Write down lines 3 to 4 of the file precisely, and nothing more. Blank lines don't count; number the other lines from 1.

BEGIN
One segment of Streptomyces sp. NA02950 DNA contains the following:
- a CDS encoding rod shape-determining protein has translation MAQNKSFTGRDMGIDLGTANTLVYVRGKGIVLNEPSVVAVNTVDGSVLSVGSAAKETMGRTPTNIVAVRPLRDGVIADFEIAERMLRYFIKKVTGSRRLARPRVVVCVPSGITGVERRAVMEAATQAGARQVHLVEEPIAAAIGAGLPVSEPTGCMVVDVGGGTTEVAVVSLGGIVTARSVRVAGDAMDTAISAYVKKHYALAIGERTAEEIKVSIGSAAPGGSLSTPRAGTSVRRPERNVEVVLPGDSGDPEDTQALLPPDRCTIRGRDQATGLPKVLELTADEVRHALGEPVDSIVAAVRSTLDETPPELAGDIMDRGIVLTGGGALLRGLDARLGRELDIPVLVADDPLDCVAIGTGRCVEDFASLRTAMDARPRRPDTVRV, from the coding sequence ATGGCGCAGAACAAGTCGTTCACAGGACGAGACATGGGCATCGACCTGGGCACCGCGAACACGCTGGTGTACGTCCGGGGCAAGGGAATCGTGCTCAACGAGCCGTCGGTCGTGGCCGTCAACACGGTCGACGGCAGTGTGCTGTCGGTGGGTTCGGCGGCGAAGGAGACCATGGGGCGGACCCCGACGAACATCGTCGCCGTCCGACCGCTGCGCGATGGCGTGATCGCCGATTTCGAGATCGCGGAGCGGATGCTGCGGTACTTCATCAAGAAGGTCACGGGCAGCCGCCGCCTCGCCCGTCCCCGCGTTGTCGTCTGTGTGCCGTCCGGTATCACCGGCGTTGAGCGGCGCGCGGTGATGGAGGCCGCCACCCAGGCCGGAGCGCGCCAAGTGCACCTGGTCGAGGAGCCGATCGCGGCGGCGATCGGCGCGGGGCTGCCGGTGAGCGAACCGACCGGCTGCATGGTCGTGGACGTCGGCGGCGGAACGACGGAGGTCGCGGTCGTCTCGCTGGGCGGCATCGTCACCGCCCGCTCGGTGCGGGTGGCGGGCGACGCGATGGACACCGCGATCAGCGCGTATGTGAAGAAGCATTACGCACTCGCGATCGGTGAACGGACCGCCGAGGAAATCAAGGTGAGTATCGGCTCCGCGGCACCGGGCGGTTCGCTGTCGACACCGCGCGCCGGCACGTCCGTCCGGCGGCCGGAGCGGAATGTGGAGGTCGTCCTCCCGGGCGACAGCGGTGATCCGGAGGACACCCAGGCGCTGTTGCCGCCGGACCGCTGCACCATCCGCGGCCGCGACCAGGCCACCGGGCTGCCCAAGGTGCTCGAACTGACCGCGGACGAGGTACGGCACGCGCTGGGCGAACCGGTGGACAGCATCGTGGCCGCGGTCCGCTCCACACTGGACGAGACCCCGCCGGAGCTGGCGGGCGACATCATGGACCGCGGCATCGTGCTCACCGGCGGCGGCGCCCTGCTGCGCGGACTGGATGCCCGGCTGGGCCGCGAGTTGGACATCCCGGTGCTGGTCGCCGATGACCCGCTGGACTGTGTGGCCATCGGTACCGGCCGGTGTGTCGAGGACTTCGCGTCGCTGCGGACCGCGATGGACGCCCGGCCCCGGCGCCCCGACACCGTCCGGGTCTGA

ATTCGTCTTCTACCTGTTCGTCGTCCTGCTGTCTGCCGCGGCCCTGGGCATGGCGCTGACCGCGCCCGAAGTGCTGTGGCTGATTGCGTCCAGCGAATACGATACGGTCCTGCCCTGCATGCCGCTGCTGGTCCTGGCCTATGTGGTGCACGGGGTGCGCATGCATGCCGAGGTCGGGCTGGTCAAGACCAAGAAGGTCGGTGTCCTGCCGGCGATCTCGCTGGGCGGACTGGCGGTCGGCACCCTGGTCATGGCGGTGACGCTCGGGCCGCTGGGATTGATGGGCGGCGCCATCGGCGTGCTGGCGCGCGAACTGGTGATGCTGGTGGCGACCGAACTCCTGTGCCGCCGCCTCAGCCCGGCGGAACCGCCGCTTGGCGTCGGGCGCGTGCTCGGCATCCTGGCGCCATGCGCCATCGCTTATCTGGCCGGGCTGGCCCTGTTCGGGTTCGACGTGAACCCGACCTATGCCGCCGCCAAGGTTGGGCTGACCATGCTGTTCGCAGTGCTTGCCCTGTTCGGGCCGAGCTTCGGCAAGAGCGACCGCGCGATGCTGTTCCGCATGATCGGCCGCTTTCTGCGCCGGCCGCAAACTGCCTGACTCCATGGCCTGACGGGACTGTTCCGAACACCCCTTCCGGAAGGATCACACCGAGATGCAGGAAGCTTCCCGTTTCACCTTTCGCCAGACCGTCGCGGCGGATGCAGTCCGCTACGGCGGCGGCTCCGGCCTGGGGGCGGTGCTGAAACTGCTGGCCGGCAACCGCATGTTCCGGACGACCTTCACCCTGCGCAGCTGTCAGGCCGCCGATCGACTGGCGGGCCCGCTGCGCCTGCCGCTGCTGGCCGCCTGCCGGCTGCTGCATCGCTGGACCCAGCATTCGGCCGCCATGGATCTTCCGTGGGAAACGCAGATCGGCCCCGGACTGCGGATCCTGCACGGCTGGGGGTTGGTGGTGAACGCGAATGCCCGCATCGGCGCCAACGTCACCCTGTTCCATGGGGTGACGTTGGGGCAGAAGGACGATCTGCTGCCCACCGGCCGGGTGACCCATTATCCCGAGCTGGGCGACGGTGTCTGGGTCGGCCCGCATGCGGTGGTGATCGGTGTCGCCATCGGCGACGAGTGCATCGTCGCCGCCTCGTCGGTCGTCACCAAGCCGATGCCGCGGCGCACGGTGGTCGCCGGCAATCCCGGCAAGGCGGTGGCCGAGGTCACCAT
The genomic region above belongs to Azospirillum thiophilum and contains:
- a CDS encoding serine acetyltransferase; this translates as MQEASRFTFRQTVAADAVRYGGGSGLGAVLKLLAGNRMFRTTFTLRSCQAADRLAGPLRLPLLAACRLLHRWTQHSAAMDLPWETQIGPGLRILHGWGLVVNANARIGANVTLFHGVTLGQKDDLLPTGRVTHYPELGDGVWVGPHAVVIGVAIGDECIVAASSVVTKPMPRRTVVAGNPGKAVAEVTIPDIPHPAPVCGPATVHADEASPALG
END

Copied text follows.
ATTCGTCTTCTACCTGTTCGTCGTCCTGCTGTCTGCCGCGGCCCTGGGCATGGCGCTGACCGCGCCCGAAGTGCTGTGGCTGATTGCGTCCAGCGAATACGATACGGTCCTGCCCTGCATGCCGCTGCTGGTCCTGGCCTATGTGGTGCACGGGGTGCGCATGCATGCCGAGGTCGGGCTGGTCAAGACCAAGAAGGTCGGTGTCCTGCCGGCGATCTCGCTGGGCGGACTGGCGGTCGGCACCCTGGTCATGGCGGTGACGCTCGGGCCGCTGGGATTGATGGGCGGCGCCATCGGCGTGCTGGCGCGCGAACTGGTGATGCTGGTGGCGACCGAACTCCTGTGCCGCCGCCTCAGCCCGGCGGAACCGCCGCTTGGCGTCGGGCGCGTGCTCGGCATCCTGGCGCCATGCGCCATCGCTTATCTGGCCGGGCTGGCCCTGTTCGGGTTCGACGTGAACCCGACCTATGCCGCCGCCAAGGTTGGGCTGACCATGCTGTTCGCAGTGCTTGCCCTGTTCGGGCCGAGCTTCGGCAAGAGCGACCGCGCGATGCTGTTCCGCATGATCGGCCGCTTTCTGCGCCGGCCGCAAACTGCCTGACTCCATGGCCTGACGGGACTGTTCCGAACACCCCTTCCGGAAGGATCACACCGAGATGCAGGAAGCTTCCCGTTTCACCTTTCGCCAGACCGTCGCGGCGGATGCAGTCCGCTACGGCGGCGGCTCCGGCCTGGGGGCGGTGCTGAAACTGCTGGCCGGCAACCGCATGTTCCGGACGACCTTCACCCTGCGCAGCTGTCAGGCCGCCGATCGACTGGCGGGCCCGCTGCGCCTGCCGCTGCTGGCCGCCTGCCGGCTGCTGCATCGCTGGACCCAGCATTCGGCCGCCATGGATCTTCCGTGGGAAACGCAGATCGGCCCCGGACTGCGGATCCTGCACGGCTGGGGGTTGGTGGTGAACGCGAATGCCCGCATCGGCGCCAACGTCACCCTGTTCCATGGGGTGACGTTGGGGCAGAAGGACGATCTGCTGCCCACCGGCCGGGTGACCCATTATCCCGAGCTGGGCGACGGTGTCTGGGTCGGCCCGCATGCGGTGGTGATCGGTGTCGCCATCGGCGACGAGTGCATCGTCGCCGCCTCGTCGGTCGTCACCAAGCCGATGCCGCGGCGCACGGTGGTCGCCGGCAATCCCGGCAAGGCGGTGGCCGAGGTCACCAT
The genomic region above belongs to Azospirillum thiophilum and contains: